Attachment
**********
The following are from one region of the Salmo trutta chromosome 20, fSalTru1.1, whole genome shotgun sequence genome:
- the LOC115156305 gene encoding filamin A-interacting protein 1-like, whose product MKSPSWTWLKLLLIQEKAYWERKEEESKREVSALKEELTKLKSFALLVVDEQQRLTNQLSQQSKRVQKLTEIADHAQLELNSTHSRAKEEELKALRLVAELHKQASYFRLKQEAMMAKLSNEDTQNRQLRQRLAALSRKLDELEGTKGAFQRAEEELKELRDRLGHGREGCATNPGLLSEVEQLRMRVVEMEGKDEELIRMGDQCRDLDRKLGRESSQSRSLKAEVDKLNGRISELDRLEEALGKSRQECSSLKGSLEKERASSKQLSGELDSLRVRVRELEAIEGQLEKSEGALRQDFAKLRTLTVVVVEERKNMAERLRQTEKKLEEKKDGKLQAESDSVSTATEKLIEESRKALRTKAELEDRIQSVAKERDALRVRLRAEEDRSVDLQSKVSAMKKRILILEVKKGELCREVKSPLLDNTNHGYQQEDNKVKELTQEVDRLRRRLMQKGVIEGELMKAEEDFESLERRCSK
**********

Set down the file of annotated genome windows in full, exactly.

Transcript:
The following are from one region of the Salmo trutta chromosome 20, fSalTru1.1, whole genome shotgun sequence genome:
- the LOC115156305 gene encoding filamin A-interacting protein 1-like, whose product MKSPSWTWLKLLLIQEKAYWERKEEESKREVSALKEELTKLKSFALLVVDEQQRLTNQLSQQSKRVQKLTEIADHAQLELNSTHSRAKEEELKALRLVAELHKQASYFRLKQEAMMAKLSNEDTQNRQLRQRLAALSRKLDELEGTKGAFQRAEEELKELRDRLGHGREGCATNPGLLSEVEQLRMRVVEMEGKDEELIRMGDQCRDLDRKLGRESSQSRSLKAEVDKLNGRISELDRLEEALGKSRQECSSLKGSLEKERASSKQLSGELDSLRVRVRELEAIEGQLEKSEGALRQDFAKLRTLTVVVVEERKNMAERLRQTEKKLEEKKDGKLQAESDSVSTATEKLIEESRKALRTKAELEDRIQSVAKERDALRVRLRAEEDRSVDLQSKVSAMKKRILILEVKKGELCREVKSPLLDNTNHGYQQEDNKVKELTQEVDRLRRRLMQKGVIEGELMKAEEDFESLERRCSK